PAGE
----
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Representation and Accountability

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TEACHING TOPICS IN DEMOCRATIC INSTITUTINS AND POLICY PROCESS
Actors, Interests and Lobbying
Administration and Governance
Administrative Law and Constitutional Checks on the Executive
All-Powerful Leaders?: The Concentration of Power in Modern Executives
Bureaucracy and the Formulation of Public Policy
Canadian Intergovernmental Structures and Operating Processes
Conceptual and Theoretical Foundations of Third Sector Governance and Management
Courts, Judicial Review, Rights and Democracy
Democracy
Emergence of the Nation State
Executive Authority, Cabinet and Leadership
Executive Leadership in Government
Executive-Legislative Relations
Federalism
Federal-Provincial Fiscal Relations
Federal-Provincial-Municipal Relations
Game Theory and Rational Institutionalism
Indigenous Rights and Institutions
Institutional Architecture: Federalism
Institutional Designs and Paths
Machinery of Government
Media, Framing and Agenda Setting
New Public Management
Parliamentary, Presidential and Decentralized Unitary Systems
Political and Administrative Responsibilities
Political and Administrative Responsibilities
Political Parties and Elections
Probing the Accuracy of Rational Decision Making Models: Alternative Accounts
Public and Para-Public Institutions
Public Institutions, Organizing Principles and Democratic Control
Public Opinion, Ideas and Policy Frames
Representation and Accountability
Representation and Responsiveness
Representation, Accountability and Policy
The Architecture of the Canadian State
The Bureaucracy and Bureaucratic Behaviour
The Changing Role of the State
The Democratic Deficit: Ethics, Responsiveness and Performance
The International Context of Domestic Institutions
The Policy Cycle
The Political Context of Policy Making
Weber: Rationalization and Bureaucracy
Westminster Parliamentary Systems
Who are the Players in the Policy Process?

 
A Teaching Topic in Democratic Institutions and Policy Process 

Representation and Accountability

This teaching topic deals with the ways in which the people exercise democratic control over the government. This topic also covers specific electoral rules and conventions governing electoral mandates in Canada and the United States. Specifically, this topic also introduces students to the interactions between lobby and interest groups, the media, an engaged citizenry, the bureaucracy, and the political executive, and how these interactions may impact such things as agenda-setting, governance, and policy instrument selection.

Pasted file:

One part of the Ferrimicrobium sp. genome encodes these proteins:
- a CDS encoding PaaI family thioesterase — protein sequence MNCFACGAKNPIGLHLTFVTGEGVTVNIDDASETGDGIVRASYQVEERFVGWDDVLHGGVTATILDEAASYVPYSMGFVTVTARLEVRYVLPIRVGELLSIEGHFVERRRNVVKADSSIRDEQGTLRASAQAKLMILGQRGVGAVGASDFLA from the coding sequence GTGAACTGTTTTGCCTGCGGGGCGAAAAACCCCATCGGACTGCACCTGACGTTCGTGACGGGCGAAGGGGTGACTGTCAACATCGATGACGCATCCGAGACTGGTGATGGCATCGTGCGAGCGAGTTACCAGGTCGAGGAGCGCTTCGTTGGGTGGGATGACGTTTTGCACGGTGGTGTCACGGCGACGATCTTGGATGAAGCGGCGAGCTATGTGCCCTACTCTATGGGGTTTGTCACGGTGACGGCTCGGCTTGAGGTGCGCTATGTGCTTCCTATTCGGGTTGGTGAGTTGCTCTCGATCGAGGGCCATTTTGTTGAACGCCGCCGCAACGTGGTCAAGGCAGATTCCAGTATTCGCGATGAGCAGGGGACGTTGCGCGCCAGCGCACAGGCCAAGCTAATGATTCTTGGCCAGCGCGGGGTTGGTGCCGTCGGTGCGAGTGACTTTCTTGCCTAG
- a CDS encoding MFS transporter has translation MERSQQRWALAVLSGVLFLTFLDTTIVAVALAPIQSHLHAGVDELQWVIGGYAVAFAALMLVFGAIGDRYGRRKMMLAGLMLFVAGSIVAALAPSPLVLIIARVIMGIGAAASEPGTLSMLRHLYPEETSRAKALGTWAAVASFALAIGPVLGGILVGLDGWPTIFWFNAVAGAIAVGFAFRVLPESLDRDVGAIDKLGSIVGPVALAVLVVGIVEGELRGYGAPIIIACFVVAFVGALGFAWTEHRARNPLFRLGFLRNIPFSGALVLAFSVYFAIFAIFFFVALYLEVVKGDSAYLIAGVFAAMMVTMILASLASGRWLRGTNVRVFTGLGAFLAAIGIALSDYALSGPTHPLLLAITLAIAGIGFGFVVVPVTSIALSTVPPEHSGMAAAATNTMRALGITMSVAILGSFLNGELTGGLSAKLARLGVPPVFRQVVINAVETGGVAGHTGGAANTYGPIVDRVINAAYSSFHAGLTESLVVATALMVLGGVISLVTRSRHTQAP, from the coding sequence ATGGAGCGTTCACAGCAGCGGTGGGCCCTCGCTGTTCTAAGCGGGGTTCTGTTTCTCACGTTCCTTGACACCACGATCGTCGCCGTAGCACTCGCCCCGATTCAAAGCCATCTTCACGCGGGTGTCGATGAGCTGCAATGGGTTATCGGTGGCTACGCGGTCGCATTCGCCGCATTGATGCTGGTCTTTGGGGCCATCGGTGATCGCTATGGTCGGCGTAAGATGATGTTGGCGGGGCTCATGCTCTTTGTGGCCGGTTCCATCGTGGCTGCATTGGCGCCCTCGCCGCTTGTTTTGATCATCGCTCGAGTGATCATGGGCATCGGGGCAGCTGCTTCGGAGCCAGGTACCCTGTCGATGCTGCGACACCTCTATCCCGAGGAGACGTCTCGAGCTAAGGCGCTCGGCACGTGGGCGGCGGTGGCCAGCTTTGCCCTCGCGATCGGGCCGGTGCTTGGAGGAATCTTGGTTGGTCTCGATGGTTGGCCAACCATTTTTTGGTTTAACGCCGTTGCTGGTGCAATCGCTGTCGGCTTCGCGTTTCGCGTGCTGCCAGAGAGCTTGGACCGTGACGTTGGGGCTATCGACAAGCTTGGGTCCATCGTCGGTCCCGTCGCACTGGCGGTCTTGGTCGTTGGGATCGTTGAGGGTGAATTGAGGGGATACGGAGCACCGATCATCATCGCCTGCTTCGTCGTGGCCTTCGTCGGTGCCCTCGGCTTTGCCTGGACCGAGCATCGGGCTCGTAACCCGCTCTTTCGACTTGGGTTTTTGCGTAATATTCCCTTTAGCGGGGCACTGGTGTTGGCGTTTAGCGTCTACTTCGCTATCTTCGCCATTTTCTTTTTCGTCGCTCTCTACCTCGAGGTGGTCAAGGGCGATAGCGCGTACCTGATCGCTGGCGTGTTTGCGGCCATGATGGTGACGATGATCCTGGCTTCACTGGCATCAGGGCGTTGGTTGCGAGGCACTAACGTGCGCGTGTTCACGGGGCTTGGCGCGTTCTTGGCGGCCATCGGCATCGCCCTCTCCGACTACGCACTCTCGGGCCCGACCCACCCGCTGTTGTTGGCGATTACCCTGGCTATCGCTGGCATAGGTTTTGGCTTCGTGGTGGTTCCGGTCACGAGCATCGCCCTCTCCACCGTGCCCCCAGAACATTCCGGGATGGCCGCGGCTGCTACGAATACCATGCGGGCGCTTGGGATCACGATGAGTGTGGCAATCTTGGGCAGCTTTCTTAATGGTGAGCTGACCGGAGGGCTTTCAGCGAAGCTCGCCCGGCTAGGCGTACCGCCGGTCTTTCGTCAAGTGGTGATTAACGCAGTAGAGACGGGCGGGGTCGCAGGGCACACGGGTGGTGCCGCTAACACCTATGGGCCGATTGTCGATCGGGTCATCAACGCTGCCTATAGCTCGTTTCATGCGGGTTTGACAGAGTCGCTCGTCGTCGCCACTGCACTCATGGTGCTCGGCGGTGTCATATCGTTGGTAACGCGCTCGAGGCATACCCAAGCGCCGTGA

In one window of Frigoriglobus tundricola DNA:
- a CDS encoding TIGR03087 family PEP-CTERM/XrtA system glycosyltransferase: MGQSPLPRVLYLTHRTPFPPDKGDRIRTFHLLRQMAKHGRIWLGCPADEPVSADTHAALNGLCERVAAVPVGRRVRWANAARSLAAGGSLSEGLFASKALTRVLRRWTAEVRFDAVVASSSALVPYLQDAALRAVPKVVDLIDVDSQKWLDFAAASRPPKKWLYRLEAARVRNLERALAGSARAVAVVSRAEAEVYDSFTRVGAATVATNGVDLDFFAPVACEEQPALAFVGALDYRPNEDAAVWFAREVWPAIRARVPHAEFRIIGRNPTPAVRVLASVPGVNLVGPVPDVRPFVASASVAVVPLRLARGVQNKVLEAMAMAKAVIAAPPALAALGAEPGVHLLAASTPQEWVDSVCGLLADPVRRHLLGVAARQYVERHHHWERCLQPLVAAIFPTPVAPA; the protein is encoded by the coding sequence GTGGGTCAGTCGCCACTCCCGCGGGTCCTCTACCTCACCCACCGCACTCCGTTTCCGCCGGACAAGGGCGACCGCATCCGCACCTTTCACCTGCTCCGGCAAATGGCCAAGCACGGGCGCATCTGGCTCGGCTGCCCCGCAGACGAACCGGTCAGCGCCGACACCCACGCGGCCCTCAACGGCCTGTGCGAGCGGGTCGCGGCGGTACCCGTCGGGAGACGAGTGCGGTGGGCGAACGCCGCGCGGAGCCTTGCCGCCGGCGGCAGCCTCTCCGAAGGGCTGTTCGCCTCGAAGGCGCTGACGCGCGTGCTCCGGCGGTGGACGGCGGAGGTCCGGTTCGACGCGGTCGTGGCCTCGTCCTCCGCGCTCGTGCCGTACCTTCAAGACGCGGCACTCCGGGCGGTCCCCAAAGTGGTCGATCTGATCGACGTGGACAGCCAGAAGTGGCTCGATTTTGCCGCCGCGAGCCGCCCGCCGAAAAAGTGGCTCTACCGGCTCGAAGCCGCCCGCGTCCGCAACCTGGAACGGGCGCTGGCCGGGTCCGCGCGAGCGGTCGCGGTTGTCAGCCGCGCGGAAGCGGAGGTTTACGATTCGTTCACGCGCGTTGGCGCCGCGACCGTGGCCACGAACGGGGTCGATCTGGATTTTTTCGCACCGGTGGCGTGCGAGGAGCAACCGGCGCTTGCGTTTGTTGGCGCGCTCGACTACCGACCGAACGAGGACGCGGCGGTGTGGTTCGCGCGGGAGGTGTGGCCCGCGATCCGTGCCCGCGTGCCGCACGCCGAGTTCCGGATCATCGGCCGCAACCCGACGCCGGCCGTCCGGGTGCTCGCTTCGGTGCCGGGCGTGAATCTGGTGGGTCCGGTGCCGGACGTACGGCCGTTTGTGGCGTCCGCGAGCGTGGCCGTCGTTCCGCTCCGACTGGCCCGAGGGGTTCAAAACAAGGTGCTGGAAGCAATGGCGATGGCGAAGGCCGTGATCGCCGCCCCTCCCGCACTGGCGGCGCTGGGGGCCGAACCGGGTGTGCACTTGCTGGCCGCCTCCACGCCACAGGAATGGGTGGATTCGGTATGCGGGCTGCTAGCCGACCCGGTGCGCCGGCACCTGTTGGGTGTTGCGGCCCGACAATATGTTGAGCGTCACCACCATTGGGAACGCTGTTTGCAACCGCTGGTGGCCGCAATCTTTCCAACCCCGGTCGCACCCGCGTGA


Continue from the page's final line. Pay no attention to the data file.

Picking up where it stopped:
Core Concepts associated with this Topic: Citizen Engagement; Public Interest; Citizen Participation; Citizens; Citizenship; Democracy; Direct vs. Indirect Democracy; Representative Democracy.

Topic Learning Outcome: Upon mastering this topic, students will understand how the people hold governments accountable under the Westminster parliamentary system, and the mechanisms through which public preferences are channeled into policy actions. Students will be able to explain the role of interest groups, the media and engaged citizens in the policy process, and will understand the opportunities and constraints such actors face in their efforts to see their policy preferences enacted by governments.

Recommended Readings

U of T PPG1000

Aucoin, P., Smith, J., Dinsdale, G. (2004). Responsible Government: Clarifying Essentials, Dispelling

Myths and Exploring Change. Ottawa: Canadian Centre for Management Development. Available online: http://publications.gc.ca/collections/Collection/SC94-107-2004E.pdf

Johnson, D. (2011). Chapter 3. “Institutions of Governance”, pp.105-156 in Thinking Government: Public Administration and Politics in Canada. Toronto: University of Toronto Press.